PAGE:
TABLE OF CONTENTS
Herb Brochstein Collection MSS.0442
Herb Brochstein is recognized as a legendary performance artist on drums and an innovative Houston businessman. With his Palestinian immigrant parents, Mr. Brochstein and his four siblings resided at 2215 Chenevert St. in Houston. He first exhibited an interest in music at the age of 12 while he was attending Johnston Junior High School. He hoped to play clarinet in the school band, but the instrument was too expensive. His mother alternately bought him a snare drum that would suffice as a band instrument at less expense. Throughout his musical career he remained dedicated only to percussion instruments.
His interest in music was unique within the family. Unlike many other performing artists, he did not grow up in a musical environment. Despite this, he has reported that music was his primary interest; when other boys were thinking about cars, he was preoccupied with practicing the drums.
Through the years, Mr. Brochstein has contributed locally to the Houston community. He began teaching music in 1947 in Chicago. Upon his return to Houston, he promptly opened the Houston School of Music. The business failed within two years, but by then Mr. Brochstein had developed a devoted following of drum students. To his surprise in a very short time, he was able to pay off all his debts and begin selling drums. In this less direct way, Mr. Brochstein encouraged new drum students by providing equipment to local school districts at cost. He eventually was able to rent his family’s property at 2211 Chenevert St. to open Herby Brochstein’s Drum Studio and Shop. As the business grew, Mr. Brochstein moved to a building with more studio space on Caroline St. in Midtown Houston. In this new location, the business served multiple functions: teaching studios, repair shop and retail music store.
In 1968, much to the disappointment of the music community, Mr. Brochstein sold his music store. His resourcefulness led him to another avenue that allowed him to continue to be an influence in the music business. During his time selling music equipment, he discovered a superior drumstick made in Japan. After he located the manufacturer, he began importing the drumsticks to the United States. Mr. Brochstein went on to develop the business Pro-Mark. Pro-Mark manufactures and distributes the signature Japanese Oak drumsticks as well as other percussion products. Mr. Brochstein has told the story of a rumor among musicians in the late 60s that he was whittling his drumsticks late at night. In fact, there is some truth to the rumor in that Mr. Brochstein sent back the drumsticks three times to be customized to his specifications before he was satisfied with their design.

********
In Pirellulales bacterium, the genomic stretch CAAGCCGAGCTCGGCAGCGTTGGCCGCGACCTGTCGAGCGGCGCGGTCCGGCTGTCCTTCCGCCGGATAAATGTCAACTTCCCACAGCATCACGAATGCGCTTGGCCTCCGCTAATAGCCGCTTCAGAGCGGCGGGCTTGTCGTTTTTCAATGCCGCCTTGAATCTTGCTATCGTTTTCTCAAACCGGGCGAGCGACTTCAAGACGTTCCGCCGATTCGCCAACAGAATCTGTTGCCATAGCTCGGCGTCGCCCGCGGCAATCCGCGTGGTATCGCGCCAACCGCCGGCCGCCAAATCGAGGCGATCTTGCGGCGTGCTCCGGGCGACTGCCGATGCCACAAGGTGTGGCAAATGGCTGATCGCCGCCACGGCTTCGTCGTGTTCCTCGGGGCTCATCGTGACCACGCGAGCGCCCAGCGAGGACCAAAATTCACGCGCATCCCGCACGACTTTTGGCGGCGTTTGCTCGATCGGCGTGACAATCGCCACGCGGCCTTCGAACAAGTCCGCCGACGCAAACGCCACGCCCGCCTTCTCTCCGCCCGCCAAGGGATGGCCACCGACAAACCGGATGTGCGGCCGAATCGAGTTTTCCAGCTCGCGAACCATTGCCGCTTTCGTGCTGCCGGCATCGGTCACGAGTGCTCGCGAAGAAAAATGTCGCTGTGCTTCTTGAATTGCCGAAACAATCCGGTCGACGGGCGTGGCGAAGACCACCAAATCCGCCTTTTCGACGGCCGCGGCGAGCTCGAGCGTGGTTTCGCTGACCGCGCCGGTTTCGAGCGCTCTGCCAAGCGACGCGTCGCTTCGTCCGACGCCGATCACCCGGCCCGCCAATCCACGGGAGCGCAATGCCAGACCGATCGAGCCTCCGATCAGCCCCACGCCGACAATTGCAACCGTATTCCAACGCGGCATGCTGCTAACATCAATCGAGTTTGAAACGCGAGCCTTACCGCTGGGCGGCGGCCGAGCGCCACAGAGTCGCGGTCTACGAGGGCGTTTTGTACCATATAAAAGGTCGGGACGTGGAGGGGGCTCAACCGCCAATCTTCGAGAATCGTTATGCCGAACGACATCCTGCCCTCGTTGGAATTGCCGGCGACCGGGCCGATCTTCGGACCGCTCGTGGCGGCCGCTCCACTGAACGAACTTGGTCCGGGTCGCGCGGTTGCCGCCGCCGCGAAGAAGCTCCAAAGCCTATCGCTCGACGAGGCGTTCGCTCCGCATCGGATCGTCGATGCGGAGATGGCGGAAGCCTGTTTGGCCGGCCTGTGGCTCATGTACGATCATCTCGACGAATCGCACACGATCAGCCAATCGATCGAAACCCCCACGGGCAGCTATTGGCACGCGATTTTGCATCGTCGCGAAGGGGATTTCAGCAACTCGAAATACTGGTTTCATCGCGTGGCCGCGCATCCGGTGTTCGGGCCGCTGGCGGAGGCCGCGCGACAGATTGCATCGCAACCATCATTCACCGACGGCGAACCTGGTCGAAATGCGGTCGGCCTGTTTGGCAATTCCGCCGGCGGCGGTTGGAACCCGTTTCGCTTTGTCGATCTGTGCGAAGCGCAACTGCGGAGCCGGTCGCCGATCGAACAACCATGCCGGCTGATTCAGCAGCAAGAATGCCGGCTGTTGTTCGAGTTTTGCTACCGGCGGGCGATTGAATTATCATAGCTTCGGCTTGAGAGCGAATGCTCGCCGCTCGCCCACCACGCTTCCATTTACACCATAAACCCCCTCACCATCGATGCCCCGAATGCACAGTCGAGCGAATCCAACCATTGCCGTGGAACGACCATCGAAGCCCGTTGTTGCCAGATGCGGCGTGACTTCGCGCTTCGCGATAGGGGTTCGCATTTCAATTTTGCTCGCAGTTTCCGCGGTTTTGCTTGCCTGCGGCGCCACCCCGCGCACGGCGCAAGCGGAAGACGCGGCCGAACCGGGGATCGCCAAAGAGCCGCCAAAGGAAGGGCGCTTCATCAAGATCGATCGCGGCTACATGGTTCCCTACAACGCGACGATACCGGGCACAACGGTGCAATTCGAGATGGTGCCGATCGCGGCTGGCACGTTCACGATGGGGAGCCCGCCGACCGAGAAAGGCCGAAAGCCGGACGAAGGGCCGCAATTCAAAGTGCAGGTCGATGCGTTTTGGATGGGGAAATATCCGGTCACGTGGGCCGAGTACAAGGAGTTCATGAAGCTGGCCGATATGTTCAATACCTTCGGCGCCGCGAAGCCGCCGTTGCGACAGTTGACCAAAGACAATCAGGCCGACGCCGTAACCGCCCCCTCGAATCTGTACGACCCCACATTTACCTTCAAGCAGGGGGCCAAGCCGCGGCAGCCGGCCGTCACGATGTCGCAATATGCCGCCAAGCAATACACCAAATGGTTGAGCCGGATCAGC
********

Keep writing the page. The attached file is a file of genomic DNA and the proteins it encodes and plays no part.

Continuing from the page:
In the course of his career as a performance artist, Mr. Brochstein was involved with bands such as Ed Gerlach’s Big Band and the Gulf Coast Giants of Jazz. He worked with many other ‘jobbing’ bands as well. Individually he composed music and played percussion on television. His acquaintances and partners included Buddy Rich, Sid Catlett, Louis Bellson, Shelley Mann, Gene Krupa, Joe Morello, and Ed Shaunessey. In particular, it was Buddy Rich’s playing that impressed him.
Although Mr. Brochstein is no longer performing professionally, his business is still a large part of the music industry. Its offices and factory continue to operate as a family business in Houston, although the Pro-Mark company was purchased by D'Addario in 2011. Pro-Mark imports to 110 countries around the world. His products are endorsed by contemporary drummers such as Phil Selway of Radiohead, Phil Collins, Carter Buford of the Dave Mathews Band, Neil Peart of Rush, Simon Phillips, Ronnie Vannucci of The Killers and Jonny Quinn of Snow Patrol. His son Maury Brockstein is now President and owner of Pro-Mark as it continues to thrive.
Permission to publish or reproduce materials from the Herb Brochstein Collection must be obtained from the Houston Metropolitan Research Center or the appropriate copyright holder.
The Herb Brochstein Collection. Houston Metropolitan Research Center, Houston Public Library.
Donated by: Herb Brochstein, February 4, 1992.
Processed by: Charles Stephenson and Tammy Jordan, October 2006.